While The Lightbox is closed to the public and our team are working remotely, we've found ourselves missing being in our building quite a lot. Here, Director Marilyn Scott brings a new series of blogs dedicated to The Lightbox and its rich history.

Delve into the stories behind The Lightbox's architecture and its special features, before continuing.

As plans for The Lightbox were completed and contractors moved on site, I was initiated into all the phases of the build programme about to take place. Portacabins were moved in which would become a second home to the construction team for nearly two years.

Our own offices were at this time situated in Crown House just across Victoria Way from The Lightbox. We had moved from our rather cramped accommodation in Hollywood House to relative luxury the year before construction began. My own office window was on a level with the 'aeroplane on a stick' which graced Crown Square for many years.

We shared the accommodation in Crown House with the Woking Dance Festival led by its inspirational Director Eckhard Thiemann. It was a chance conversation over coffee which led to the official marking of 'breaking the ground' as construction began on site. We wanted to do something that involved the whole community which would illustrate the role The Lightbox wanted to fulfil after opening, but you are quite limited as to what you can do on an empty building site that would be a spectacle. Eckhard came up with the idea of a dance performance – professional dancers working with young and older people in a community dance performance.

We were lucky to obtain funding from The Arts Council which enabled a professional choreographer and professional dancers to create the piece and then work with a local school and with a local day centre for older people to create an intergenerational dance piece. We also worked with a small orchestra. Rehearsals took place and we planned for a night time performance as lights were an integral part of the piece. The dance piece was to be called 'Topos', a Greek word literally meaning 'place'.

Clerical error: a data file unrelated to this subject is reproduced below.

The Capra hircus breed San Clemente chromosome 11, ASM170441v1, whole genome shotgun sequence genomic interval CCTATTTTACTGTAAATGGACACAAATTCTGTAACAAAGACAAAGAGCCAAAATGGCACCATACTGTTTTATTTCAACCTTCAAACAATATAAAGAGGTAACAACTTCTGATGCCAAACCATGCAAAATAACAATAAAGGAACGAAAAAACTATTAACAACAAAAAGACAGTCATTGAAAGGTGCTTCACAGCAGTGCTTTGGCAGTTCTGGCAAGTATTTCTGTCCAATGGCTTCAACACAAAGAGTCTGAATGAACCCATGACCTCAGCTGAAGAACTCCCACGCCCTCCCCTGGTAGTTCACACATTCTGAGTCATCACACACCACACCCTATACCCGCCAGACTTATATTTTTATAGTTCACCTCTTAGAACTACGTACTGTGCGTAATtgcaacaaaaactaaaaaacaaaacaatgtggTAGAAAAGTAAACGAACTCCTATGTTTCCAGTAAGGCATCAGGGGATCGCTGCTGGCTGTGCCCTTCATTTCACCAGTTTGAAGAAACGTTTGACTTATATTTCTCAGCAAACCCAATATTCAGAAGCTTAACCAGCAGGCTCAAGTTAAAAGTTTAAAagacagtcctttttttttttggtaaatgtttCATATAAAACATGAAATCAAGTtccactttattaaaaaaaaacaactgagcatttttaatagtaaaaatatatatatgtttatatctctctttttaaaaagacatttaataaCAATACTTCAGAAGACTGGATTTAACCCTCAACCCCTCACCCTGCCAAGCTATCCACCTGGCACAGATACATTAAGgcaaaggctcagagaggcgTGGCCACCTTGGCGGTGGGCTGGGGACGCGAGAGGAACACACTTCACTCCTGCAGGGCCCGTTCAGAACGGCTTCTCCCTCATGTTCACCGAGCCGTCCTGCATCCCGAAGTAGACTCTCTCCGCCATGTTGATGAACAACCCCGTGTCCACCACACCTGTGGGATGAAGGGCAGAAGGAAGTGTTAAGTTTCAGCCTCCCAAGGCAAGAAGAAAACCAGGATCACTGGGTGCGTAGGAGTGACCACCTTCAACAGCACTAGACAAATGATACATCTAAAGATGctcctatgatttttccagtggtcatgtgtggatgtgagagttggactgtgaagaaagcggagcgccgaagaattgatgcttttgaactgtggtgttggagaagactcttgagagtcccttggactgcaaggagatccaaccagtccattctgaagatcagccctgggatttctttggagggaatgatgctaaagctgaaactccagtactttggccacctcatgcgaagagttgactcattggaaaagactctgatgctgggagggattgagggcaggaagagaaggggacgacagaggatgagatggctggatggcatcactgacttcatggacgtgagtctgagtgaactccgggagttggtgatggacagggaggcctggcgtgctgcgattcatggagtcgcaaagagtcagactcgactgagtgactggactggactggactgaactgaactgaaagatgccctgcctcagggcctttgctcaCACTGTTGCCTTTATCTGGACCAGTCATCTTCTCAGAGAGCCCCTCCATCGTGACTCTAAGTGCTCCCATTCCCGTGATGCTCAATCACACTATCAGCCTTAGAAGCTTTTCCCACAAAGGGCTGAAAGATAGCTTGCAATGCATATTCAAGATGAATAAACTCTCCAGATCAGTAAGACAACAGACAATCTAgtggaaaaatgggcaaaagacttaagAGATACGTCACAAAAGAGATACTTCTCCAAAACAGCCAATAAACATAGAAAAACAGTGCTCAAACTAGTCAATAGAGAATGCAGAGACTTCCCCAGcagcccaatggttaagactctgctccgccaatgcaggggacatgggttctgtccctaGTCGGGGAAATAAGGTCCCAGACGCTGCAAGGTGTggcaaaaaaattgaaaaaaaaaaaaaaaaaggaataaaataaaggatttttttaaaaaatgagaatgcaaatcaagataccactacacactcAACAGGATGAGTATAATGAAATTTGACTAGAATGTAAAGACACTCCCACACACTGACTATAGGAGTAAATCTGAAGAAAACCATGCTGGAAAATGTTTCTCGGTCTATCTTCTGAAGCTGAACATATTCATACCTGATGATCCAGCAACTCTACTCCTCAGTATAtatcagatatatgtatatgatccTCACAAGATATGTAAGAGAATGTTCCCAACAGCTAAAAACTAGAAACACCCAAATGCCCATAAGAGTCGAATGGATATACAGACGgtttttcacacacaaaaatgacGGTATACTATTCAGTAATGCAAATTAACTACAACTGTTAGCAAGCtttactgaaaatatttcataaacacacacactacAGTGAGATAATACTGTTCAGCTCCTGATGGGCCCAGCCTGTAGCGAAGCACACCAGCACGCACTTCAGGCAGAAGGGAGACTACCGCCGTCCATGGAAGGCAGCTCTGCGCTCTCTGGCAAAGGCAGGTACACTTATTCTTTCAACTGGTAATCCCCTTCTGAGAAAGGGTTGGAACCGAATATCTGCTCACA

On a cold, yet dry evening the ground-breaking ceremony, accompanied by the dance performance, took place. The guest of honour was Councillor Ian Johnson, then Mayor of Woking, with invited guests and members of the public who had booked tickets. The performance successfully encapsulated what The Lightbox was to mean to the town – slightly quirky, inclusive, something for everyone and, above all, showing what a great place for young people it was destined to be.


And so, the long process of building began, starting in the autumn of 2005 with a completion date of summer 2007. The steel structure began to emerge around a huge crane and, gradually, the floors emerged. The whole process was captured on film by Martin Bowman, then a Trustee of The Lightbox, now long-term volunteer.

Martin is an incredibly skilled photographer and used black and white film to record progress. The photographs are amongst some of the most treasured possessions in our archive, capturing the building and many of the individuals who helped build it.

The time eventually came for us to start thinking about the second major stage of construction when we would be celebrating the 'Topping Out' ceremony. It seemed highly appropriate to, again, commission a dance piece for the moment when the final piece of steel and final tile was added to the building. We decided to create a journey through the new but unfinished building lead by a troupe of dancers, almost as if they were creating a guided tour envisaging what the building might look like when completed.

Planning a topping out is always quite a high-risk endeavour, as of course you cannot predict exactly when the work will finish, you just have to hope the programme will finish to time. Predictably, the project ran about six months behind and the performance finale – due to take place in a completed Main Gallery, happened amid scaffolding which just made it even more atmospheric. The performance was, again, a collaboration between various community groups and, this time, Stopgap Dance, the disability dance group based in Farnham.

By the summer 2007, the building was nearing completion, Woking’s Story began to look like a real museum and the galleries prepared to take their first exhibitions in anticipation of opening.

For weekly updates from our Director, Marilyn Scott, browse our blog.